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Community Health Profile: Current State of Behavioral Health in Philadelphia

Philadelphia Schuylkill River at Night

Data Brief
March 2018

What’s in this Report?

As part of the evaluation of Philadelphia Mental Health First Aid (MHFA), a public education program teaching the skills needed to identify, understand, and respond to signs of behavioral health challenges or crises, the Drexel University Dornsife School of Public Health tracks available city-wide behavioral health indicators over time. In partnership with the Philadelphia Department of Behavioral Health and Intellectual disAbility Services (DBHIDS) we have identified indicators that provide information about behavioral health in the city as a whole, among specific subpopulations, and/or in different neighborhoods; have the potential to demonstrate change over time (especially in response to population-based interventions like MHFA); and are feasible to collect on a regular and ongoing basis.

This brief report provides highlights from eleven behavioral health indicators from seven different sources. Data for this report are the most recent available, mostly from 2015 or 2016. In this report we divided our findings into two categories reflecting behavioral health conditions/symptoms first, followed by information on service utilization and provision.

Key Findings: Adult Self-Rated Mental Health

According to 2015 survey data, 46 percent of adults in Philadelphia reported experiencing poor mental health at least one day within the past month. This is slightly larger than the proportion who reported experiencing poor mental health in 2013 (40 percent) and 2014 (40 percent). Women, adults younger than 65, and those with low education and income were more likely to report poor mental health.

Figure 1:  Adult Mental Health Not Good 1+ Day in the Past Month by Gender and Age

Key Findings: School Youth in Philadelphia

In 2015, 32 percent of high school students in Philadelphia

reported feeling sad or hopeless for at least two weeks over the past year, and 11 percent reported that they attempted suicide in the past year. Females and Hispanic youth were more likely to report poor mental health or a suicide attempt in the past year.

In the 2014 - 2015 and 2015 - 2016 school years, about 75 percent of 3rd - 12th grade students reported feeling a sense of belonging at school and the ability to talk to teachers and staff about problems.

According to survey data collected in spring 2015, 14 percent of Philadelphia high school students reported being bullied on school property in the past year. Female students and non-Hispanic Black and Hispanic students were more likely to report being bullied.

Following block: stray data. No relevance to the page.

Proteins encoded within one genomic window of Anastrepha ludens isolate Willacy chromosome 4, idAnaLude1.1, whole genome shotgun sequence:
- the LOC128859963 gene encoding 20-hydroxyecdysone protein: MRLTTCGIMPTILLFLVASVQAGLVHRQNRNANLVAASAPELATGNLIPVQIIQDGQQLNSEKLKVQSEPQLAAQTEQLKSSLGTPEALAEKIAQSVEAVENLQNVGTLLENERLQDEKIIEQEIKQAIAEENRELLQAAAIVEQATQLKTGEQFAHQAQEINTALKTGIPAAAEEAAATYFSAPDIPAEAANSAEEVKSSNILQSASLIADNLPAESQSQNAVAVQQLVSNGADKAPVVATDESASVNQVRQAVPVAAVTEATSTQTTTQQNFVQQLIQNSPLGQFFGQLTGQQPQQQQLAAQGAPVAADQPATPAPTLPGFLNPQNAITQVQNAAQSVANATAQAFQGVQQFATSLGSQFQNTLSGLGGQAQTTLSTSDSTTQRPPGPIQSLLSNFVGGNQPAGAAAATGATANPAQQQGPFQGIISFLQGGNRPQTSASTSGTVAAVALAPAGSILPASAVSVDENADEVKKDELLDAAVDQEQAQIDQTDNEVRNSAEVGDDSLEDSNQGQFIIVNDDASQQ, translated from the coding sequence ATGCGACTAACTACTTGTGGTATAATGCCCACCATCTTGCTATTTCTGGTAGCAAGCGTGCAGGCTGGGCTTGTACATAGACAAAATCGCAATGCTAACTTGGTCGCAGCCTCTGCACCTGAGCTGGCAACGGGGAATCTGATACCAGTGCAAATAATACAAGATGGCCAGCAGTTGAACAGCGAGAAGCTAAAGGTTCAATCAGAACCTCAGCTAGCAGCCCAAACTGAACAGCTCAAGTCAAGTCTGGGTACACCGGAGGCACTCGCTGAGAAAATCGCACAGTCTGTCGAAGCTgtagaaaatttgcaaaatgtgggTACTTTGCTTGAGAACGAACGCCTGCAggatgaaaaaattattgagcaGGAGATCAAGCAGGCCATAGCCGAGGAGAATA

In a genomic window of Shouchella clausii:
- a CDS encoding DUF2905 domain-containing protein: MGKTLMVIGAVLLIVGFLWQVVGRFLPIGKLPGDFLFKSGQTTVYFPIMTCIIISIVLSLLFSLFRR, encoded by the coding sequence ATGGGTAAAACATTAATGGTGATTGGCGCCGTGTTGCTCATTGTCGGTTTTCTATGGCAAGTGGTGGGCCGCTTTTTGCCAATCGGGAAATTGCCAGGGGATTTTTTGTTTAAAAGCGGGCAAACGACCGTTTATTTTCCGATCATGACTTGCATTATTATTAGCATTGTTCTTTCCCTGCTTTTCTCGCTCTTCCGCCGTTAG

Figure 2: Student Perceptions of School Climate, School Years 2014 - 2015 and 2015 -

Figure 3: Youth (grades 9 - 12) Bullied on School Property in Past 12 Months, 2015

Key Findings: Substance Abuse

“75% of 3rd -12th graders reported feeling a sense of belonging at school.” & “75% reported ability to talk to faculty and staff about problems.

Philadelphia’s drug-induced mortality rate and opioid-related mortality rate have been increasing in recent years as part of the national opioid epidemic. Both types of mortality are highest among non-Hispanic whites compared to other groups. In 2015, the opioid mortality rate was highest in the Lower North, Lower Southwest, North, and West planning districts.

Figure 4: Opioid induced mortality per 100,000, 2003 – 2015

Figure 5: Aiders Trained and Number of Trainings by Month/Year, April 2012 to December 2016.

Mortality from opioids increased by over 50% from 2013-2015.” & “By 2015, Philadelphia opioid-related mortality is over 2.5x higher than national rates.

Key Findings: Suicide and Crisis Response Center Use

14,000 calls to suicide prevention hotlines in 2016.” & “10,000 calls were on the local suicide prevention hotline.” & “4,000 calls were on the National Suicide Prevention Lifeline.

In 2014, 10.1 per 100,000 Philadelphians died from suicide. The suicide mortality rate was highest among males and among non-Hispanic whites. Philadelphia’s suicide mortality rate has remained fairly stable between 2009 and 2014, after an increase in 2008 in line with national trends after the national economic recession.

During calendar years 2014 - 2016, 27 - 28 percent of individuals with a crisis response center admission were readmitted within the same year.

 Behavioral Health in Philadelphia: What We Know and How We Know It

Key Findings: Behavioral Health Services Utilization

According to 2015-2016 city-wide Community Behavioral Health (CBH) utilization data, the largest number of adults using services were females between 21 and 44 years old. Behavioral health service utilization differed by residential zip code.

Figure 3: Adult Mental Health Outpatient Utilization, by Race/Ethnicity, 2015-2016

Figure 4: Adult Mental Health Outpatient Utilization Rates, by Zip Code, 2015 – 2016

CBH mental health outpatient utilization rates were highest among Hispanics compared to other racial/ethnic groups, for both children and adults. Adult substance abuse outpatient utilization rates were highest among non-Hispanic whites. Child behavioral health rehabilitation service utilization rates were highest among non-Hispanic Blacks.

Key Findings: Mental Health First Aid (MHFA)

By the end of 2016, a total of 19,084 Philadelphians have been trained in MHFA. Most trainings were conducted in zip codes 19102 (Behavioral Health Training and Education Network (BHTEN)), 19136 (Police Academy), and 19123 (Municipal Services Building at the Department of Human Services).

Figure 5: Aiders Trained and Number of Trainings by Month/Year, April 2012 to December 2016. 


Carroll-Scott A, Lê-Scherban F, Kelly MK, Verdecias N, Weckesser S. Current State of Behavioral Health in Philadelphia. Philadelphia, PA: Drexel University Urban Health Collaborative; March 2018